Lack of due diligence in Massachusetts Ponzi scheme

The numerous Ponzi schemes unearthed in 2009 highlight the point that some very sophisticated investors skipped basic steps in conducting due diligence. Lawyer Jay L. Fialkow and his partner, Jeffrey P. Ross, a Boston businessman, are facing civil charged filed by Massachusetts Secretary of State for failing to register as dealers-dealers or investment advisors while referring clients to Richard L. Elkinson, who the SEC has charged with running a Ponzi scheme. The SEC complaint alleges that Elkinson, of Framingham, Massachusetts, lured 130 investors to invest $28 million with him through his d/b/a Northeast Sales. Ross and Fialkow allegedly referred clients to Elkinson (they dispute that charge, and claim they merely introduced clients to Elkinson). Ross and Fialkow earned $319,000 in commissions from Elkinson, according to Mass SOS filings.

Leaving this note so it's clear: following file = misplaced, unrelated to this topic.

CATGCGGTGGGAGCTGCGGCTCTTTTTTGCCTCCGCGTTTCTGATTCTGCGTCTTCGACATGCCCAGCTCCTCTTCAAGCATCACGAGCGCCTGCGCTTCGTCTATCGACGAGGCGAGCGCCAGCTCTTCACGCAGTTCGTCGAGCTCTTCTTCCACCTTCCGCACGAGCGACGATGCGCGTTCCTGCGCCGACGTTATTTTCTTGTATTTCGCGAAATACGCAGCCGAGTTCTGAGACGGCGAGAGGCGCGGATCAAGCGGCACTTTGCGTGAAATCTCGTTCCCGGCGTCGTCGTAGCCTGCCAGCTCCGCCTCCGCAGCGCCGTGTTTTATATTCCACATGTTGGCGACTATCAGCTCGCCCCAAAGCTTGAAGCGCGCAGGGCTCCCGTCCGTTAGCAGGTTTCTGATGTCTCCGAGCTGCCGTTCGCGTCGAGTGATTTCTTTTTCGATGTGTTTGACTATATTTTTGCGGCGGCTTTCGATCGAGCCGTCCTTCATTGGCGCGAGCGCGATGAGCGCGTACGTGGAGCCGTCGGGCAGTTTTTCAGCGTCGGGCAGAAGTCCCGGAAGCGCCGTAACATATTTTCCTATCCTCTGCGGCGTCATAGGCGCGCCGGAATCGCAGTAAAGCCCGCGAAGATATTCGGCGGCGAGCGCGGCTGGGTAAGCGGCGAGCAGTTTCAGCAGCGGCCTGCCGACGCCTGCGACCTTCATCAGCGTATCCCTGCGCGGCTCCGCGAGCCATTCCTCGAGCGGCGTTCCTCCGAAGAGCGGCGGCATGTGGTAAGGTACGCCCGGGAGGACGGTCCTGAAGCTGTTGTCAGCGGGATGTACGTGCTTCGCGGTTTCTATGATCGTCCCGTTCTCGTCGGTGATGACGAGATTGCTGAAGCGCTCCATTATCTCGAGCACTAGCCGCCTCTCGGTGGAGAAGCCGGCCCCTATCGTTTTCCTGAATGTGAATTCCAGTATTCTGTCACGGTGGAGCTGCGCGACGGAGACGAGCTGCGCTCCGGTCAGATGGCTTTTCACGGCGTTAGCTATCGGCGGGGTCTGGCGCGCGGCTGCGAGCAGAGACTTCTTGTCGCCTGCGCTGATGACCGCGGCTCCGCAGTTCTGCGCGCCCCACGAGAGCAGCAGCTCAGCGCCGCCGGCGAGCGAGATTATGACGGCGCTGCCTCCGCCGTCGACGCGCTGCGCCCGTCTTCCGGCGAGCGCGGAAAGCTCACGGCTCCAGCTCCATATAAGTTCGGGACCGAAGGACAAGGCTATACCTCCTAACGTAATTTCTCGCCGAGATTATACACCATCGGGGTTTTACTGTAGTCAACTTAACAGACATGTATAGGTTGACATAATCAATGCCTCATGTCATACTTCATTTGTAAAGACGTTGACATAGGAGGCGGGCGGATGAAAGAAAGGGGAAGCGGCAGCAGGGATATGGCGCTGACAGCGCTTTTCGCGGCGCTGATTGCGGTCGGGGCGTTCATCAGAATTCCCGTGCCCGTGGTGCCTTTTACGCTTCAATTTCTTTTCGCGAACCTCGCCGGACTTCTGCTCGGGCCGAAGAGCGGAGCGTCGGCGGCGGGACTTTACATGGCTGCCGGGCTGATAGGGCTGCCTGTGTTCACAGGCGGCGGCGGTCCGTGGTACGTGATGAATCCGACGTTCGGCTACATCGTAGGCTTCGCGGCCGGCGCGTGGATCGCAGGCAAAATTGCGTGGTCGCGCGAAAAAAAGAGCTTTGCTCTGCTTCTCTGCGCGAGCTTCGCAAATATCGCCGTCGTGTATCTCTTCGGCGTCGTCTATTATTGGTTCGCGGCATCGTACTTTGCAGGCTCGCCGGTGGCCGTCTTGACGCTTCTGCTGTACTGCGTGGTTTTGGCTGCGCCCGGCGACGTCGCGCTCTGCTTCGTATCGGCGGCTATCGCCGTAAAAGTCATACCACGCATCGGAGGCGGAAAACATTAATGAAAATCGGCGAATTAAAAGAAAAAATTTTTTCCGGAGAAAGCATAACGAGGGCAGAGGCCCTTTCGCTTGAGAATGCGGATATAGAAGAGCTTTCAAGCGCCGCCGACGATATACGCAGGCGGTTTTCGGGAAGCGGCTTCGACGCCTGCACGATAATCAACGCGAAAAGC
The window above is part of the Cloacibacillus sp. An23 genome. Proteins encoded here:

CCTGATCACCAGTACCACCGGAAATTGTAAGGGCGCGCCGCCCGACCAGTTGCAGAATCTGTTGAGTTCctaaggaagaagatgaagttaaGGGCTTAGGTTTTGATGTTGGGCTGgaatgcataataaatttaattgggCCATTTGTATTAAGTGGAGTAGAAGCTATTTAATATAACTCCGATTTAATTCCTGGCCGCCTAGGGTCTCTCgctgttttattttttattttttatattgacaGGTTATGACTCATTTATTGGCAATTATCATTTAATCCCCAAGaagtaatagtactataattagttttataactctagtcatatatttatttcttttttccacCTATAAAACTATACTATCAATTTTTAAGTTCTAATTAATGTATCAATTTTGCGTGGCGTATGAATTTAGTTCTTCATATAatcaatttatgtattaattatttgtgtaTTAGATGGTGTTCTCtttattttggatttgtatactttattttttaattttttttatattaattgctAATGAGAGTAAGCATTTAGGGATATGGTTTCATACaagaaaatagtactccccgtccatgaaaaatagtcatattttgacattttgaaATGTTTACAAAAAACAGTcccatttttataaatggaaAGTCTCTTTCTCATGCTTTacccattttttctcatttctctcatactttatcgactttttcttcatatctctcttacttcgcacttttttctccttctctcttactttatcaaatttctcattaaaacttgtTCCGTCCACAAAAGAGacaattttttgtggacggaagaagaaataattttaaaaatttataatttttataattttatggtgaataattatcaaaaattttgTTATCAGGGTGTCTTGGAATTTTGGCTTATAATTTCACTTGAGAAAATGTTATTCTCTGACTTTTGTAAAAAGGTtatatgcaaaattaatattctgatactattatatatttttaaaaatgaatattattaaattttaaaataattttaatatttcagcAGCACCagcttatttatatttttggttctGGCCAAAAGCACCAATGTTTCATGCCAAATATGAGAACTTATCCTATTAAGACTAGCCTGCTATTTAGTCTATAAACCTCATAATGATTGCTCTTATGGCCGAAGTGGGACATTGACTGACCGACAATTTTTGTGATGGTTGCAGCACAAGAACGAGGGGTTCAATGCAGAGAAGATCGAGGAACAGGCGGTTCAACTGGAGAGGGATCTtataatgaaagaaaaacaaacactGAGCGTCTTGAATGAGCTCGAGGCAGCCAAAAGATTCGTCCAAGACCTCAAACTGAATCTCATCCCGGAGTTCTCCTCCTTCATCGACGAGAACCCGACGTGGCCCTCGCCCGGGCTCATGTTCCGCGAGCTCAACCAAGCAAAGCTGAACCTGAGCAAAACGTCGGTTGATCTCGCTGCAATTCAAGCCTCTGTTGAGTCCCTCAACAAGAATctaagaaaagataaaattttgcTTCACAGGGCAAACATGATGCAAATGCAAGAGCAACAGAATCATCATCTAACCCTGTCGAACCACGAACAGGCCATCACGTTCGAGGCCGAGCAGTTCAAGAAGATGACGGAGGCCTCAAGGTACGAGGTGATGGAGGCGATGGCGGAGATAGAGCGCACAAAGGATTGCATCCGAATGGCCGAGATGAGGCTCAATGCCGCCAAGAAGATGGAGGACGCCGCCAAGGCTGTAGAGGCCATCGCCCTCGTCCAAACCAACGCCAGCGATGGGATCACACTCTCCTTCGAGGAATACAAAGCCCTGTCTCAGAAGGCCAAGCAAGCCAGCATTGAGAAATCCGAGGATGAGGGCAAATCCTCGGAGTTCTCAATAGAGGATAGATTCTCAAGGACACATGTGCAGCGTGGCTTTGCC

The Boston Globe highlights red flags: "In 1992 Elkinson declared bankruptcy, and court filings reflected a man with virtually no assets, and just $600 in a bank account. When Fialkow and Ross visited Elkinson at his office, they found a sloppy desk in a bedroom of his Framingham home, with a computer and a few papers that looked like contracts. Elkinson would call Ross and Fialkow’s office daily, asking if they had raised new money for him. The pair never received tax forms from Elkinson reporting their investment gains, as required by law, according to regulators. And a cursory check of public filings would have revealed that Elkinson never submitted incorporation papers for his company, Northeast Sales."

A Jan. 2006 letter to a CPA firm from the RossFialkow firm noted that Elkinson had earned 9-13% per contract, which ran 6 to 10 months--a tidy rate of return that sounds too good to be true.